January 21, 2016

The Pull List: 20 January 2016, Part I

You don't get anthology comics very often. Image has been publishing Island in recent months, which has been a mixed but often-times excellent publication. Now IDW is adding to the tradition with Amazing Forest, a new series written by Erick Freitas and Ulises Farinas with a rotating group of different artists. This first issue features four separate stories.

"Tank", illustrated by Julian Dufour, focuses on a group of men stuck inside a massive rolling tank. Every day the toxic green sludge outside transforms into the shape of their loved ones, and every day they are forced to roll over or shoot the images of their families and friends to live for another day. It's an odd, dark little science fiction story, but all in all it's pretty effective. "Wolf Mother", illustrated by Matt Rota, is distinctively drawn and coloured, but the script feels too short and slight for the reader to make a proper connection. "Ronnie the Robot", featuring art by Melody Often, is also very short but manages to squeeze in some nice story beats and an emotional kick. "Bird Watcher", illustrated by Yumi Sakugawa, is the strangest story of the bunch. Sakugawa's simple artwork is a brilliant match to the non-realist, idiosyncratic story.

Altogether it is a great package, with great cover artwork, great ideas and wildly varied artwork. I really hope it finds an audience - it deserves one. (4/5)

IDW. Written by Erick Freitas and Ulises Farinas. Art by Julian Dufour, Matt Rota, Melody Often and Yumi Sakugawa.

Under the cut: reviews of Batman, Judge Dredd and Ms Marvel.

Batman #48
DC Comics. Written by Scott Snyder. Art by Greg Capullo and Danny Miki. Colours by FCO Plascencia.
"Superheavy" stretches into its eighth issue. Mr Bloom has escaped custody, and taken a captive Jim Gordon with him. On the other side of the city Bruce Wayne struggles against the growing return of his memories. This is a dark, increasingly tense issue, with a situation that gets worse and worse each page. When the issue ends, it's with a cliffhanger that makes one simultaneously sad and ready to punch the air with excitement. It takes a rare talent to combine those emotions onto the same page. Once again Snyder, Capullo and Miki have delivered an absolutely outstanding comic. (5/5)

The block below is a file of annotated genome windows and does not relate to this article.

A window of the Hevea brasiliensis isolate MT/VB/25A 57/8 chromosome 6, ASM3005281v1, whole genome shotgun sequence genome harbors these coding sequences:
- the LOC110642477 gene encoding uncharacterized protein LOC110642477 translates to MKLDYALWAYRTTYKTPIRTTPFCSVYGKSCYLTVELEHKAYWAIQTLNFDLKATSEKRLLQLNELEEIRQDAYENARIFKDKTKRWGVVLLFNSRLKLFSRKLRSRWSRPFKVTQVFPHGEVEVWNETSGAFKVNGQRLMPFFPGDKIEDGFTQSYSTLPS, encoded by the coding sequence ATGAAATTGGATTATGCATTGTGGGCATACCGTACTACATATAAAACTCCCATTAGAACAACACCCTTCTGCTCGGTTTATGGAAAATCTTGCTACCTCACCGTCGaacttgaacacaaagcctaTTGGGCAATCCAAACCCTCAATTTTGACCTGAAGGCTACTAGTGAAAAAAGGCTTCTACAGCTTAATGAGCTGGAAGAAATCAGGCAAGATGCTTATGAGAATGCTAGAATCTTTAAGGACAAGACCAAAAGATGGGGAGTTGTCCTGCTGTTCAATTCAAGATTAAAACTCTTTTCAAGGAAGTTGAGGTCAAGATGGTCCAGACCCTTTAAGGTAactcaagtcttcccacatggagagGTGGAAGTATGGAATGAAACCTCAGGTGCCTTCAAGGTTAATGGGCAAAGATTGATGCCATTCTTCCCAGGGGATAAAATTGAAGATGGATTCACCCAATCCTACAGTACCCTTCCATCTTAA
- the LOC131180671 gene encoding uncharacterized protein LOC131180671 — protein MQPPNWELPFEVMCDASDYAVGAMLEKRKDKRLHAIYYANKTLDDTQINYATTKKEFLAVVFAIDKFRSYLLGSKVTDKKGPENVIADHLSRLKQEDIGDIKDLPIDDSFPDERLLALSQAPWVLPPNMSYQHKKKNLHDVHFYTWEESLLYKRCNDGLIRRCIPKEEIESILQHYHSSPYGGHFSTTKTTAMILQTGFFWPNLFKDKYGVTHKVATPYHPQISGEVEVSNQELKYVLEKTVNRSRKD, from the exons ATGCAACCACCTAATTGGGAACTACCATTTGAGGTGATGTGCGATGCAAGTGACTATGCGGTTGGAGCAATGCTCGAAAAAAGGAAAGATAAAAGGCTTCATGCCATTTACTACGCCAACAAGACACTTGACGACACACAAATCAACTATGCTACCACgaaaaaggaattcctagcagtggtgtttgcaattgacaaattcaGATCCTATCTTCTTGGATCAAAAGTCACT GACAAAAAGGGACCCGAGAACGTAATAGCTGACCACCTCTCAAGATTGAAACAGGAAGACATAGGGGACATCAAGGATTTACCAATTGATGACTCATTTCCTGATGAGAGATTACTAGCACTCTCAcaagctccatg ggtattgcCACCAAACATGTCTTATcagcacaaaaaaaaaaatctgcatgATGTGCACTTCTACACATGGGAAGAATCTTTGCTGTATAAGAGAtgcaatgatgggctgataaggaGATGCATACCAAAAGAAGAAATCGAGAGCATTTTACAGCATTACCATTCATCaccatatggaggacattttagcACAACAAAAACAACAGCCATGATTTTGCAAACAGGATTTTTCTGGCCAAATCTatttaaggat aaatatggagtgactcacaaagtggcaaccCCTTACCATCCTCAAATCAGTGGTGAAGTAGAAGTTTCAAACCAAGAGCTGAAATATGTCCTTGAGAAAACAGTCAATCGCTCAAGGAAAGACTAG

Judge Dredd #2
IDW. Written by Ulises Farinas and Erick Freitas. Art by Dan McDaid. Colours by Ryan Hill.
In addition to writing Amazing Forest think week Farinas and Freitas also have the second issue of their bold new take on Judge Dredd. In the style of Kamandi, Dredd has woken up in a far future where Megacity One is a long-forgotten memory and strange-spoken humans now forage among its ruins. It's a wonderfully strange world that they have created, and it's nicely illustrated with Dan McDaid's exaggerated, somewhat grotesque artwork. There have been a bunch of American Dredd comics and they have generally failed because they've simply offered what 2000 AD already had covered. This comic is offering something new, and it's an intriguing offering indeed. (4/5)


Ms Marvel #3
Marvel. Written by G. Willow Wilson. Art by Takeshi Miyazawa. Colours by Ian Herring.
It's Ms Marvel versus Hydra for the fate of New Jersey. What I like about this issue in particular is how smoothly G. Willow Wilson's script has tied together Kamala's super-heroic crisis - stopping a villainous organisation from mind controlling the people - with her personal crisis - her best friend that she's finally fallen in love with is now dating another girl. It's this sort of clever conflation of superhero comic and teen drama that makes Ms Marvel work so well. It's also great to see a storyline wrap up in three issues - while epics like Batman's "Superheavy" have their place, it's sometimes nice to read something quick and breezy as well. (5/5)

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